FOIA Letters Reveal Shocking Cases Of TSA Groping Genitals
“Sexually abused by a government official”
Paul Joseph Watson
Thursday, September 6, 2012
Hundreds of letters of complaint about the TSA’s invasive security procedures released this week under the Freedom of Information Act include numerous horror stories about TSA screeners directly touching people’s genitals during pat downs.
Following a FOIA request in 2010, the non-profit website Governmentattic.org has released the files after a two year battle with the TSA to make them public. The letters can be viewed here
The letters confirm what we first reported back in 2010
, that the TSA’s new security procedures for “advanced pat downs” include literally touching and in some cases groping the genitals of travelers.
In one incident which occurred on October 29, 2010 at Hobby Airport, Houston, a woman reveals how a TSA screener “putting her hand on my vagina,” caused the woman to “have traumatic reaction that lasted for days.”
In another letter, a woman complains to Congressman Mike Turner about an incident that happened on November 12, 2010 at Dayton International AIrport. The woman explains how a TSA screener, “felt my inner thighs and my vagina area, touching both of my labia.”
The woman relates how she stood for a minute holding her baby without being able to move having been “sexually assaulted by a government official.”
“I began shaking and felt completely violated, abused and assaulted by the TSA agent. I shook for several hours and woke up the next day shaking,” she writes.
Another woman traveling through LAX on November 10, 2010 complains of how she was “sexually assaulted” after a TSA screener touched her vagina.
The files are also replete which cases of TSA screeners fondling men’s genitals.
A veteran of the 10th Special Forces from Bradenton, Florida, who had metal parts in his body as a result of combat injuries reveals how he was subjected to an aggressive pat down “so rough he injured my testicles and (I) was nauseated for hours.”
In another incident which occurred at Phoenix airport, a man with an enlarged prostate reveals how a TSA screener used a metal detecting wand to poke “my penis and my testicles very hard,” despite the fact that the man warned the TSA screener in advance that he suffered pain in his genitals.
In another letter, a former U.S. Air Force officer complains to his Congressman about an experience at Orlando AIrport during which a TSA agent shoved his genitals to one side in order to ensure “it really is your crotch.”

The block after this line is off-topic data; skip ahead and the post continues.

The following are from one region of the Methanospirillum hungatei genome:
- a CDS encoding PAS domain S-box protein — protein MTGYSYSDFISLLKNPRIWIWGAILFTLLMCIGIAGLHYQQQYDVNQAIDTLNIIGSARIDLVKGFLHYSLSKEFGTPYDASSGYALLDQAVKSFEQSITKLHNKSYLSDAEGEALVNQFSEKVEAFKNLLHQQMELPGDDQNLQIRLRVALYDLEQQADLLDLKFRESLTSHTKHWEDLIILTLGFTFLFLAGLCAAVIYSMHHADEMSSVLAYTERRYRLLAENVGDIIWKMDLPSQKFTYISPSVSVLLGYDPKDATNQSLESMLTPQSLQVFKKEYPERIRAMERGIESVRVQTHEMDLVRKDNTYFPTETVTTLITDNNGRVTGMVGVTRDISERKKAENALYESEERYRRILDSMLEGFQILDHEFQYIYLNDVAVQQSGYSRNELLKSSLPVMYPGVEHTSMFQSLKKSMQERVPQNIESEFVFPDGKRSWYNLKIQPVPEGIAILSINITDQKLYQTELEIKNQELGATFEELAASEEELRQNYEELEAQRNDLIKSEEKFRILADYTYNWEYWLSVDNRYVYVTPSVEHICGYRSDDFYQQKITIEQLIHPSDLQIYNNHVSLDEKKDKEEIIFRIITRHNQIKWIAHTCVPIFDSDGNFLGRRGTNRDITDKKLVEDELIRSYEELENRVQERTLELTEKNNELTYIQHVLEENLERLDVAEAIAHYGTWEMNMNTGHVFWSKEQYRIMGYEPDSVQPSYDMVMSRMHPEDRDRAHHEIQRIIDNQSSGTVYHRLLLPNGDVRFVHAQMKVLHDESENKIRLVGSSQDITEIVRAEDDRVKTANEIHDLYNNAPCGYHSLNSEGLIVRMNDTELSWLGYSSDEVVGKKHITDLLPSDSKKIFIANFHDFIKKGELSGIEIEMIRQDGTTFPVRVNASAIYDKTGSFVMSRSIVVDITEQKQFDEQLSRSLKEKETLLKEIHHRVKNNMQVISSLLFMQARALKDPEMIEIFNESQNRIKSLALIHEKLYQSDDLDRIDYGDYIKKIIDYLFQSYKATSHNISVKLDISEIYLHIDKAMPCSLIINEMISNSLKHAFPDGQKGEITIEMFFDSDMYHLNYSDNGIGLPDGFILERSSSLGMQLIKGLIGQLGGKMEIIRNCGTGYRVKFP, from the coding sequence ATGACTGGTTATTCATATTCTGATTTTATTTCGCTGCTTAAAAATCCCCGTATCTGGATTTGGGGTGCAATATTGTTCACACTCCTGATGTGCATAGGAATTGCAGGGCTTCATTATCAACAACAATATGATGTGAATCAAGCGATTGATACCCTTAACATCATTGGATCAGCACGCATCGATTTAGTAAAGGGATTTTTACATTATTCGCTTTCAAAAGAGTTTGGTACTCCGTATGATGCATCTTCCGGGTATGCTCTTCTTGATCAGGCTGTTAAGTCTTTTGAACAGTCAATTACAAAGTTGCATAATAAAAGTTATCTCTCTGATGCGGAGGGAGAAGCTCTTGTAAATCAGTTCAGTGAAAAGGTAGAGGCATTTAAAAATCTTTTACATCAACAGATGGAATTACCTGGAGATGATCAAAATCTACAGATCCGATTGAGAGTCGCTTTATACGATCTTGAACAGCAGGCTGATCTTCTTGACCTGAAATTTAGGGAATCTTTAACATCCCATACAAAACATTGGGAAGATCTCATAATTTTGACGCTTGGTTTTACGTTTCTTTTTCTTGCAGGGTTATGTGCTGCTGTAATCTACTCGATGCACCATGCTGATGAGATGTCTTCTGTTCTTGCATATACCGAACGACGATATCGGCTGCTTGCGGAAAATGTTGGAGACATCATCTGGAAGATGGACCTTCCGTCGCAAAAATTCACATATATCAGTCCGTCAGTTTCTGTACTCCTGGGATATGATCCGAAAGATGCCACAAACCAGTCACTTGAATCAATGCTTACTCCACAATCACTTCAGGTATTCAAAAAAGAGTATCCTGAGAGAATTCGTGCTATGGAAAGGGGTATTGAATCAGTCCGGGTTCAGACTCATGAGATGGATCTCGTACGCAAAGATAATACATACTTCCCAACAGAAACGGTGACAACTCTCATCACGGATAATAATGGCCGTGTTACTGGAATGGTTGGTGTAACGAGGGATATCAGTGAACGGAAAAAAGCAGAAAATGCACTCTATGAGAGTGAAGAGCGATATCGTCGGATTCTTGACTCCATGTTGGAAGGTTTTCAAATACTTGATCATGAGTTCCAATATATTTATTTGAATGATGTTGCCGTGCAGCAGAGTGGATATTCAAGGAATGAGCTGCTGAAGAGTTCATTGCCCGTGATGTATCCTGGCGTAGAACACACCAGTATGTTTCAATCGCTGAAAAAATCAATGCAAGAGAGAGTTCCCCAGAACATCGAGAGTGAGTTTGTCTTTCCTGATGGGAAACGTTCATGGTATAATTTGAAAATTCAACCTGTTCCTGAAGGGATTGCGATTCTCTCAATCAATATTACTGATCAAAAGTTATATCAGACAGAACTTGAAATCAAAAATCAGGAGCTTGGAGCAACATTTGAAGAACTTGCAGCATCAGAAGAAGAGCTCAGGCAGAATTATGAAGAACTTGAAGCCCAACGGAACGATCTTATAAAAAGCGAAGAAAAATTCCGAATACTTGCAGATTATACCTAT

More incidents of TSA agents causing urostomy bags to break are also documented in the files.
As Texas Watchdog reports
, “A woman flying out of Detroit Metro Airport tried to explain that after a rather serious cancer surgery she had been fitted with a urostomy bag for the collection of urine. Her searchers ignored her pleas that their rough grabbing and patting would break the seal of the bag and when it did, she wrote, “urine started dribbling down my shirt and into my pants.”
Rape counselors have warned
that women who have been sexually assaulted face treatment metered out by TSA screeners that can be “extremely re-traumatizing to someone who has already experienced an invasion of their privacy and their body.” An estimated one in six women in the United States have been the victim of an attempted or completed rape.
In an article published last month
, we highlighted a number of other cases where TSA screeners have touched people’s genitals in addition to the ones highlighted in the complaint letters.
The TSA routinely claims that millions of travelers pass through the federal agency’s security procedures every year without complaint. However, when complaints are made, the agency is loathe to make them public.
It took a staggering four years
for the TSA to acquiesce to a Freedom of Information Act request filed by ProPublica’s Michael Grabell back in 2008 which asked the agency to reveal details of passenger complaints.
The TSA has also failed to act
on a year-old federal appeals court decision demanding the agency hold public hearings about the privacy and health concerns of the naked body scanner program.